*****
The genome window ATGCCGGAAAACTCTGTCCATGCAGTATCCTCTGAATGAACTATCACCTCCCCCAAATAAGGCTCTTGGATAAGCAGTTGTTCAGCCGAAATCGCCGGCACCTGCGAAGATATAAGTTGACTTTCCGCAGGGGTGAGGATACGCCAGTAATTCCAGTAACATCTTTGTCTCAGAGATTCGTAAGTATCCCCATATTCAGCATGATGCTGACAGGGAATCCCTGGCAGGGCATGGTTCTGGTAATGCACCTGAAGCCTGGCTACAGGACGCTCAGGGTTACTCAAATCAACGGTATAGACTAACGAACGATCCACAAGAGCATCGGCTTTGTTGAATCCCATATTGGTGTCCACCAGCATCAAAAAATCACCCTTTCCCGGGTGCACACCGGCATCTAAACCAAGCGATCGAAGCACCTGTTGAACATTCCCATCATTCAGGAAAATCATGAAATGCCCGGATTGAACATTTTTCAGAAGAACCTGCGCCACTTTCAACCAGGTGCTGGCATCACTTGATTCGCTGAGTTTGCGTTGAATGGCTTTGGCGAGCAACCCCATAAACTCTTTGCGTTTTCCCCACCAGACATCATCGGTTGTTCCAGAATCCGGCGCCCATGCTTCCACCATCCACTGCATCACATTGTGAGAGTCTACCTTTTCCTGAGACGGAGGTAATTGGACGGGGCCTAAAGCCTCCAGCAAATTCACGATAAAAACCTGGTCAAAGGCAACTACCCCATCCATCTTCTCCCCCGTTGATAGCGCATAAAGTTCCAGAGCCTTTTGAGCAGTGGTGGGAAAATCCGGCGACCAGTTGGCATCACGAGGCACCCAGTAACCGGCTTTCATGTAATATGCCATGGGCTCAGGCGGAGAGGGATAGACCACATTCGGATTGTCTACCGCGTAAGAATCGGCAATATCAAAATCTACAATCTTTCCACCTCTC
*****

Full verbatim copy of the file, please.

The genome window ATGCCGGAAAACTCTGTCCATGCAGTATCCTCTGAATGAACTATCACCTCCCCCAAATAAGGCTCTTGGATAAGCAGTTGTTCAGCCGAAATCGCCGGCACCTGCGAAGATATAAGTTGACTTTCCGCAGGGGTGAGGATACGCCAGTAATTCCAGTAACATCTTTGTCTCAGAGATTCGTAAGTATCCCCATATTCAGCATGATGCTGACAGGGAATCCCTGGCAGGGCATGGTTCTGGTAATGCACCTGAAGCCTGGCTACAGGACGCTCAGGGTTACTCAAATCAACGGTATAGACTAACGAACGATCCACAAGAGCATCGGCTTTGTTGAATCCCATATTGGTGTCCACCAGCATCAAAAAATCACCCTTTCCCGGGTGCACACCGGCATCTAAACCAAGCGATCGAAGCACCTGTTGAACATTCCCATCATTCAGGAAAATCATGAAATGCCCGGATTGAACATTTTTCAGAAGAACCTGCGCCACTTTCAACCAGGTGCTGGCATCACTTGATTCGCTGAGTTTGCGTTGAATGGCTTTGGCGAGCAACCCCATAAACTCTTTGCGTTTTCCCCACCAGACATCATCGGTTGTTCCAGAATCCGGCGCCCATGCTTCCACCATCCACTGCATCACATTGTGAGAGTCTACCTTTTCCTGAGACGGAGGTAATTGGACGGGGCCTAAAGCCTCCAGCAAATTCACGATAAAAACCTGGTCAAAGGCAACTACCCCATCCATCTTCTCCCCCGTTGATAGCGCATAAAGTTCCAGAGCCTTTTGAGCAGTGGTGGGAAAATCCGGCGACCAGTTGGCATCACGAGGCACCCAGTAACCGGCTTTCATGTAATATGCCATGGGCTCAGGCGGAGAGGGATAGACCACATTCGGATTGTCTACCGCGTAAGAATCGGCAATATCAAAATCTACAATCTTTCCACCTCTC